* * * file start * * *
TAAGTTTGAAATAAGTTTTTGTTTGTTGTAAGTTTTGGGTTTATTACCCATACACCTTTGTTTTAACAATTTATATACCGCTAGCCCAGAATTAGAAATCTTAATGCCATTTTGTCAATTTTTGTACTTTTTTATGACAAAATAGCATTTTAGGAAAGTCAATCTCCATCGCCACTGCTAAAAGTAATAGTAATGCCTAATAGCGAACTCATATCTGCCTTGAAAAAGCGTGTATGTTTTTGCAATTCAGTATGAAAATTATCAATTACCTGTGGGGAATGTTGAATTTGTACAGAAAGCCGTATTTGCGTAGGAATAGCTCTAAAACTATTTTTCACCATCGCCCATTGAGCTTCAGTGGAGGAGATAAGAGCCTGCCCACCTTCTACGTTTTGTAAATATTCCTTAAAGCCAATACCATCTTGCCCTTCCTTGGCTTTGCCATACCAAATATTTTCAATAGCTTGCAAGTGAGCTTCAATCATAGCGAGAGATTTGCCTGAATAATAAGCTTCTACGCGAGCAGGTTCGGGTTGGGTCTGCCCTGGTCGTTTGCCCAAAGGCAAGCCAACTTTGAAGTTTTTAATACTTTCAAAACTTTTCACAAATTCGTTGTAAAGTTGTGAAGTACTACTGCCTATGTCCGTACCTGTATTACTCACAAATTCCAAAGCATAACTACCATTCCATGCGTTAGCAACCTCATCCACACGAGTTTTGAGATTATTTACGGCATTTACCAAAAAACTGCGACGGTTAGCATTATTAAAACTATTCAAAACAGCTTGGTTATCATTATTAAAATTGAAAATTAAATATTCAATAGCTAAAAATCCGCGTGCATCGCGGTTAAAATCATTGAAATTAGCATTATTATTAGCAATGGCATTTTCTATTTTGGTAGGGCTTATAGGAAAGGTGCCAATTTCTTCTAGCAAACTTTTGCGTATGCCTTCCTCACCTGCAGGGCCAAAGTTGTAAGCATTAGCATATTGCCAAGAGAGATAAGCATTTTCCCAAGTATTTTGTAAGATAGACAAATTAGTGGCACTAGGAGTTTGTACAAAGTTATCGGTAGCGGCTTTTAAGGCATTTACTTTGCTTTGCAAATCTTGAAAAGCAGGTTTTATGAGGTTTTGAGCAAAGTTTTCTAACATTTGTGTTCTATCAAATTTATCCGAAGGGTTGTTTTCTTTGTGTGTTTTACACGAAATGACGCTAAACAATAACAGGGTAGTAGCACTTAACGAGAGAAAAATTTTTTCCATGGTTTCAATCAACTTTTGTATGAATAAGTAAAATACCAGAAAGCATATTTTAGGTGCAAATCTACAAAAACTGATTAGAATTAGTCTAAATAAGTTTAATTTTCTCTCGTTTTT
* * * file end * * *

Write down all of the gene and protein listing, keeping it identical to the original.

TAAGTTTGAAATAAGTTTTTGTTTGTTGTAAGTTTTGGGTTTATTACCCATACACCTTTGTTTTAACAATTTATATACCGCTAGCCCAGAATTAGAAATCTTAATGCCATTTTGTCAATTTTTGTACTTTTTTATGACAAAATAGCATTTTAGGAAAGTCAATCTCCATCGCCACTGCTAAAAGTAATAGTAATGCCTAATAGCGAACTCATATCTGCCTTGAAAAAGCGTGTATGTTTTTGCAATTCAGTATGAAAATTATCAATTACCTGTGGGGAATGTTGAATTTGTACAGAAAGCCGTATTTGCGTAGGAATAGCTCTAAAACTATTTTTCACCATCGCCCATTGAGCTTCAGTGGAGGAGATAAGAGCCTGCCCACCTTCTACGTTTTGTAAATATTCCTTAAAGCCAATACCATCTTGCCCTTCCTTGGCTTTGCCATACCAAATATTTTCAATAGCTTGCAAGTGAGCTTCAATCATAGCGAGAGATTTGCCTGAATAATAAGCTTCTACGCGAGCAGGTTCGGGTTGGGTCTGCCCTGGTCGTTTGCCCAAAGGCAAGCCAACTTTGAAGTTTTTAATACTTTCAAAACTTTTCACAAATTCGTTGTAAAGTTGTGAAGTACTACTGCCTATGTCCGTACCTGTATTACTCACAAATTCCAAAGCATAACTACCATTCCATGCGTTAGCAACCTCATCCACACGAGTTTTGAGATTATTTACGGCATTTACCAAAAAACTGCGACGGTTAGCATTATTAAAACTATTCAAAACAGCTTGGTTATCATTATTAAAATTGAAAATTAAATATTCAATAGCTAAAAATCCGCGTGCATCGCGGTTAAAATCATTGAAATTAGCATTATTATTAGCAATGGCATTTTCTATTTTGGTAGGGCTTATAGGAAAGGTGCCAATTTCTTCTAGCAAACTTTTGCGTATGCCTTCCTCACCTGCAGGGCCAAAGTTGTAAGCATTAGCATATTGCCAAGAGAGATAAGCATTTTCCCAAGTATTTTGTAAGATAGACAAATTAGTGGCACTAGGAGTTTGTACAAAGTTATCGGTAGCGGCTTTTAAGGCATTTACTTTGCTTTGCAAATCTTGAAAAGCAGGTTTTATGAGGTTTTGAGCAAAGTTTTCTAACATTTGTGTTCTATCAAATTTATCCGAAGGGTTGTTTTCTTTGTGTGTTTTACACGAAATGACGCTAAACAATAACAGGGTAGTAGCACTTAACGAGAGAAAAATTTTTTCCATGGTTTCAATCAACTTTTGTATGAATAAGTAAAATACCAGAAAGCATATTTTAGGTGCAAATCTACAAAAACTGATTAGAATTAGTCTAAATAAGTTTAATTTTCTCTCGTTTTT